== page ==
RADNOR – Plans to extend the Radnor Trail along an old railroad encountered a problem after arsenic was discovered in the ground. Now city officials must determine the extent of the contamination and what to do with it – leave it there and monitor it in perpetuity, or remove it.
“As part of the trail we had to do some testing and we found arsenic,” said Steve Norcini, township engineer. “The purpose of this is to determine the horizontal and vertical limits of arsenic.”
The contamination was found along an unused railway line on Radnor Chester Road, near the end point of the current Radnor Trail.
The township has considered using the old railway to extend the existing trail in recent years.
Due to the contamination, the Radnor Council of Commissioners this week approved a motion to spend $ 55,480 to test the soil to determine the extent of the contamination.
But the question for some of the commissioners was how the arsenic ended up in the dirt.
Norcini said the trail will be located in an old railway bed from the turn of the 20th century.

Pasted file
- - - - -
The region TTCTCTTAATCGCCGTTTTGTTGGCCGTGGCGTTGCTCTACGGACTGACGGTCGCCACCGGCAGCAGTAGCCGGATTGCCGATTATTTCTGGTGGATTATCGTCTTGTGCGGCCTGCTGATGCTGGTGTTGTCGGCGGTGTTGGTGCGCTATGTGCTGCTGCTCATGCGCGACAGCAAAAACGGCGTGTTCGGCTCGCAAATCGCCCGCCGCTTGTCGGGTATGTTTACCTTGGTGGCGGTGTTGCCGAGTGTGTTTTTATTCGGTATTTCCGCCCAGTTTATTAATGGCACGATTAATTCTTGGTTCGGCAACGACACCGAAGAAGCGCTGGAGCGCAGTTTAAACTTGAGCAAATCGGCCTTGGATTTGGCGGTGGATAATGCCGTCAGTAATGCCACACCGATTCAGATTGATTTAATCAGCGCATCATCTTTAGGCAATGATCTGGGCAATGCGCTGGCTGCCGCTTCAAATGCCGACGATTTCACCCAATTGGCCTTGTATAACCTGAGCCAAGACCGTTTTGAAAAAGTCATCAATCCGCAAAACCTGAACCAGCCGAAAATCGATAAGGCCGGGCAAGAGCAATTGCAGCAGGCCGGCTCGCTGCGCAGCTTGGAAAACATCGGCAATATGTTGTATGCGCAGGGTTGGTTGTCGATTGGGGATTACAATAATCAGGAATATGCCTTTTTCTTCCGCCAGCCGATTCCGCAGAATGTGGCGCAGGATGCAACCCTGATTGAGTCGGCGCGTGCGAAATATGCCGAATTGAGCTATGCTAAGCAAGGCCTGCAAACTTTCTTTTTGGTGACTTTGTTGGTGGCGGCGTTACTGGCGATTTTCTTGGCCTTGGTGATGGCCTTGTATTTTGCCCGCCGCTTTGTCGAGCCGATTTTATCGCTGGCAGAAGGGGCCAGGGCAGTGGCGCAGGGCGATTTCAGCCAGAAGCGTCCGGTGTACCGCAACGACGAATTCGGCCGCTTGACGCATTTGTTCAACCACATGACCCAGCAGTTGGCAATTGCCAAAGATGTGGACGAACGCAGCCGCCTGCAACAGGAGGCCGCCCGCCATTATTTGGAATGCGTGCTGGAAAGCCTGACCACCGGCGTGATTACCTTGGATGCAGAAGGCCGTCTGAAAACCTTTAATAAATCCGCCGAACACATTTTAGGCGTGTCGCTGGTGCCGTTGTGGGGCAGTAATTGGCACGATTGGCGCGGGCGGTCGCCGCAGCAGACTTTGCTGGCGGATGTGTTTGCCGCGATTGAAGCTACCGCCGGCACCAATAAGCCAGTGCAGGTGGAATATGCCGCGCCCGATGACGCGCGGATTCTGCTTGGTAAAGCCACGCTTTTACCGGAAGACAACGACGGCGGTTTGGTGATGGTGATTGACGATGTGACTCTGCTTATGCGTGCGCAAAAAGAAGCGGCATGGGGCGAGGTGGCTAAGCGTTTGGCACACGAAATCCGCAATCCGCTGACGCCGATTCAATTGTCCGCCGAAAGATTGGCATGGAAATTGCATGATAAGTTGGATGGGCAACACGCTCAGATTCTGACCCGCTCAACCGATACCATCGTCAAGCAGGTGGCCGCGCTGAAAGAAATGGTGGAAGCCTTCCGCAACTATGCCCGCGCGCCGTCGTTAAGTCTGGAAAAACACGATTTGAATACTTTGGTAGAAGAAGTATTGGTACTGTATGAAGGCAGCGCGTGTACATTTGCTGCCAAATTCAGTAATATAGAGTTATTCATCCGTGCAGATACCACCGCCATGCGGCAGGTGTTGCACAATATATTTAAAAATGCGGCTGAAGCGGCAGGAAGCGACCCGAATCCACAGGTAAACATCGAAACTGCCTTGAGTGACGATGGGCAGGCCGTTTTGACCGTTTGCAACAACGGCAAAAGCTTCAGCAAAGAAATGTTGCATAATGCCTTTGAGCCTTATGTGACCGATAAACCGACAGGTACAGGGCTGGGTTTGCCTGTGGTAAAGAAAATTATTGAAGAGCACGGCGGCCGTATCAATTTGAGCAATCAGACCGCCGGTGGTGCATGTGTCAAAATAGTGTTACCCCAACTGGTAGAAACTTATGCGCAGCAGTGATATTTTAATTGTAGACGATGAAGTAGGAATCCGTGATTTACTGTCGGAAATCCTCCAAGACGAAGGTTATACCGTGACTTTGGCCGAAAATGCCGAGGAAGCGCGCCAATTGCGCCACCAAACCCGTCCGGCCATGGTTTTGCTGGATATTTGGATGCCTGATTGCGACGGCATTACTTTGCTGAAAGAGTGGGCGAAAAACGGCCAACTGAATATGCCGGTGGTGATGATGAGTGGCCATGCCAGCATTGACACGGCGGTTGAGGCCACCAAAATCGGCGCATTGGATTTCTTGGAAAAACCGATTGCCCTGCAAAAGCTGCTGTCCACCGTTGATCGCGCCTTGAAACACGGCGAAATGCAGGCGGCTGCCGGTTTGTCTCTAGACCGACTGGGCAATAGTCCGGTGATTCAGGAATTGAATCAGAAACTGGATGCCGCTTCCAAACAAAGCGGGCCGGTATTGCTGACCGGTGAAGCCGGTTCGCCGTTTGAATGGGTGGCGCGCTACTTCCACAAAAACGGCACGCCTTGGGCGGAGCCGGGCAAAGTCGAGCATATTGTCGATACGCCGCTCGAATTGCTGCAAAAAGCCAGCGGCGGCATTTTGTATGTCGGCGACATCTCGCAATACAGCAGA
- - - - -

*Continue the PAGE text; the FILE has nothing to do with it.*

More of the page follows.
“It’s not uncommon to find arsenic in some areas, so we found it. This is a higher level step for the construction of the trail, ”Norcini said.
According to Norcini, the township could either cover the contaminated dirt and leave it in place, or remove it and put in new dirt. Leaving him would mean he would still be in the ground.
The area should be classified to contain arsenic, and the township should have it tested forever.
“If we remove it, it’s a one-time cost. The area is safe and we can level and build a trail up to the proposed levels, ”Norcini said.
Norcini said the money the council cleared this week was only for finding out the extent of the arsenic. If and when the trial is built, the arsenic removal would be part of this future contract.
According to township documents for the meeting, the township received a remediation grant of $ 407,454. Current estimates for remediation are $ 235,000 to $ 535,000, depending on the amount of soil that needs to be removed.